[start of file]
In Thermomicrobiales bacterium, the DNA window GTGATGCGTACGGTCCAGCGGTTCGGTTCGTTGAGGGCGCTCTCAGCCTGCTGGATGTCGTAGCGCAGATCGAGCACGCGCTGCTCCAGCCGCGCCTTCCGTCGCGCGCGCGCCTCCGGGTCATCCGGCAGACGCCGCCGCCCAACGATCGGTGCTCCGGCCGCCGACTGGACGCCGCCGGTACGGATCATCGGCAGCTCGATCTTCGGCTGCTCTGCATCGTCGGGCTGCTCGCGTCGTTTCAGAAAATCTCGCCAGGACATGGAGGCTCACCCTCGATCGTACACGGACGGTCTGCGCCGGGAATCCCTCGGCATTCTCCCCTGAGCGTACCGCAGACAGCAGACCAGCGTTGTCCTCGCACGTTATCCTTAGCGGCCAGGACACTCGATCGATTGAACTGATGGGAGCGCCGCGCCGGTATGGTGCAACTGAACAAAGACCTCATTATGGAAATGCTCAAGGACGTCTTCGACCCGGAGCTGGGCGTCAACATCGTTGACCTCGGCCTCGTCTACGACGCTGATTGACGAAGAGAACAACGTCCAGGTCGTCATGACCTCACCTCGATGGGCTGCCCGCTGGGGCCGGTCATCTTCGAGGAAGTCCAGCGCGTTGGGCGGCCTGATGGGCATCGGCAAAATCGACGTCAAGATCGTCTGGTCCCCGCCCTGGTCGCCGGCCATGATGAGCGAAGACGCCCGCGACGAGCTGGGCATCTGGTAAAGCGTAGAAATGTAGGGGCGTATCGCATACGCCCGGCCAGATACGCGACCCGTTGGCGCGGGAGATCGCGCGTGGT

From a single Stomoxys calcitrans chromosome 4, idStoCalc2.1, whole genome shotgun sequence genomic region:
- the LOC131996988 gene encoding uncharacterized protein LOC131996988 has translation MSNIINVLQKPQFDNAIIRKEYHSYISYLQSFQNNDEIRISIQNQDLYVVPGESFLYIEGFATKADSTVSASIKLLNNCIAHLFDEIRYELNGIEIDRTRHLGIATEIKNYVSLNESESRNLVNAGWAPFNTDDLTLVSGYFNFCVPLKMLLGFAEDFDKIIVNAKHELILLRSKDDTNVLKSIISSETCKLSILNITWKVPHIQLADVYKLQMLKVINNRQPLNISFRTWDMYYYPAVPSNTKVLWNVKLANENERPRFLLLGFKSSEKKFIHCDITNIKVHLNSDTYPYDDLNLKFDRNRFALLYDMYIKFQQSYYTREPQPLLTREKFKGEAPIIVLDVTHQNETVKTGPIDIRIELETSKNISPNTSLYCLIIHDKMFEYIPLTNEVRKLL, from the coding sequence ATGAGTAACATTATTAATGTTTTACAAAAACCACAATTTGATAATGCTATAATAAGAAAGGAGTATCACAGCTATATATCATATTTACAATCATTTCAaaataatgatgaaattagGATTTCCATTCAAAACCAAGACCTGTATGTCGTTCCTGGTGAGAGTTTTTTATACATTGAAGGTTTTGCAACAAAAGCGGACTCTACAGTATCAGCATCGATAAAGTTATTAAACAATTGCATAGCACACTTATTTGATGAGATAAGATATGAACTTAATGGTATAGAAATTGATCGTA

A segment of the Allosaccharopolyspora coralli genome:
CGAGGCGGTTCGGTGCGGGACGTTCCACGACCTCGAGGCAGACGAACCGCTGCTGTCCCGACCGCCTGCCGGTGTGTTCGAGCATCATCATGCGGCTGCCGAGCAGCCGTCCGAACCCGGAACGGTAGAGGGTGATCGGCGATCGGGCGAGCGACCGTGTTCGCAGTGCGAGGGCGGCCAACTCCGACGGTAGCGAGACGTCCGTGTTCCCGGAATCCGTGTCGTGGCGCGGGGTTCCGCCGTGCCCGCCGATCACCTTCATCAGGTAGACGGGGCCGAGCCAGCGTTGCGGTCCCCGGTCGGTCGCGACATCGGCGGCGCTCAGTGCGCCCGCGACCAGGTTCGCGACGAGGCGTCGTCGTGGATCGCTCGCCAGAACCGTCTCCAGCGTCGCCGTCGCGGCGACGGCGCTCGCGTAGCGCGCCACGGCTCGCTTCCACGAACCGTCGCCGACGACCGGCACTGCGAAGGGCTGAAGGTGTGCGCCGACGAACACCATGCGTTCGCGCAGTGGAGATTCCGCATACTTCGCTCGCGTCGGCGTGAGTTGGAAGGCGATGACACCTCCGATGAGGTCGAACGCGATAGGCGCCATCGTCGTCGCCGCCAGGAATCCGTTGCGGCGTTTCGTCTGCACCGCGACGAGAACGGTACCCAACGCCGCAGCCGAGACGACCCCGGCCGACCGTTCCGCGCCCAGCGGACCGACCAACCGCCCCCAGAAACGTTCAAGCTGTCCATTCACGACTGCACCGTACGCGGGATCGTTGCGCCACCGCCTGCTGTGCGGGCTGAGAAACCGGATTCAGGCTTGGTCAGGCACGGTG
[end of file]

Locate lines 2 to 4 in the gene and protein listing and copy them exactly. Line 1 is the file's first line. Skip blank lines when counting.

From a single Stomoxys calcitrans chromosome 4, idStoCalc2.1, whole genome shotgun sequence genomic region:
- the LOC131996988 gene encoding uncharacterized protein LOC131996988 has translation MSNIINVLQKPQFDNAIIRKEYHSYISYLQSFQNNDEIRISIQNQDLYVVPGESFLYIEGFATKADSTVSASIKLLNNCIAHLFDEIRYELNGIEIDRTRHLGIATEIKNYVSLNESESRNLVNAGWAPFNTDDLTLVSGYFNFCVPLKMLLGFAEDFDKIIVNAKHELILLRSKDDTNVLKSIISSETCKLSILNITWKVPHIQLADVYKLQMLKVINNRQPLNISFRTWDMYYYPAVPSNTKVLWNVKLANENERPRFLLLGFKSSEKKFIHCDITNIKVHLNSDTYPYDDLNLKFDRNRFALLYDMYIKFQQSYYTREPQPLLTREKFKGEAPIIVLDVTHQNETVKTGPIDIRIELETSKNISPNTSLYCLIIHDKMFEYIPLTNEVRKLL, from the coding sequence ATGAGTAACATTATTAATGTTTTACAAAAACCACAATTTGATAATGCTATAATAAGAAAGGAGTATCACAGCTATATATCATATTTACAATCATTTCAaaataatgatgaaattagGATTTCCATTCAAAACCAAGACCTGTATGTCGTTCCTGGTGAGAGTTTTTTATACATTGAAGGTTTTGCAACAAAAGCGGACTCTACAGTATCAGCATCGATAAAGTTATTAAACAATTGCATAGCACACTTATTTGATGAGATAAGATATGAACTTAATGGTATAGAAATTGATCGTA

A segment of the Allosaccharopolyspora coralli genome: